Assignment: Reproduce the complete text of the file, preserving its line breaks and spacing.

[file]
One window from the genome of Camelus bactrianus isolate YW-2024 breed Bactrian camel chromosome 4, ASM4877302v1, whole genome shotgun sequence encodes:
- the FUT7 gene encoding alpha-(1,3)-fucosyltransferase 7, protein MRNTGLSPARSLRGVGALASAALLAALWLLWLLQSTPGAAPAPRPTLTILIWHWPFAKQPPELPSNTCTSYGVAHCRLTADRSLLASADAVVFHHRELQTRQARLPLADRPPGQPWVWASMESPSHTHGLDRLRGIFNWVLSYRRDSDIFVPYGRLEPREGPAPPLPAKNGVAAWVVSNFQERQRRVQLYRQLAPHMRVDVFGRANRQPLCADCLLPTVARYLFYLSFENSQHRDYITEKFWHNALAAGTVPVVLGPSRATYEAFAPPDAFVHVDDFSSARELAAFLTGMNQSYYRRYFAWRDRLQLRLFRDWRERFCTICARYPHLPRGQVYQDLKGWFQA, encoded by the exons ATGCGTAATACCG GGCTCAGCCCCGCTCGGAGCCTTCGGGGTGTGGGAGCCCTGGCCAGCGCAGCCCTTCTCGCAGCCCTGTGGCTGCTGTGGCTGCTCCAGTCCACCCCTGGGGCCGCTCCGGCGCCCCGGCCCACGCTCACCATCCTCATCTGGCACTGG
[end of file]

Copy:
One window from the genome of Camelus bactrianus isolate YW-2024 breed Bactrian camel chromosome 4, ASM4877302v1, whole genome shotgun sequence encodes:
- the FUT7 gene encoding alpha-(1,3)-fucosyltransferase 7, protein MRNTGLSPARSLRGVGALASAALLAALWLLWLLQSTPGAAPAPRPTLTILIWHWPFAKQPPELPSNTCTSYGVAHCRLTADRSLLASADAVVFHHRELQTRQARLPLADRPPGQPWVWASMESPSHTHGLDRLRGIFNWVLSYRRDSDIFVPYGRLEPREGPAPPLPAKNGVAAWVVSNFQERQRRVQLYRQLAPHMRVDVFGRANRQPLCADCLLPTVARYLFYLSFENSQHRDYITEKFWHNALAAGTVPVVLGPSRATYEAFAPPDAFVHVDDFSSARELAAFLTGMNQSYYRRYFAWRDRLQLRLFRDWRERFCTICARYPHLPRGQVYQDLKGWFQA, encoded by the exons ATGCGTAATACCG GGCTCAGCCCCGCTCGGAGCCTTCGGGGTGTGGGAGCCCTGGCCAGCGCAGCCCTTCTCGCAGCCCTGTGGCTGCTGTGGCTGCTCCAGTCCACCCCTGGGGCCGCTCCGGCGCCCCGGCCCACGCTCACCATCCTCATCTGGCACTGG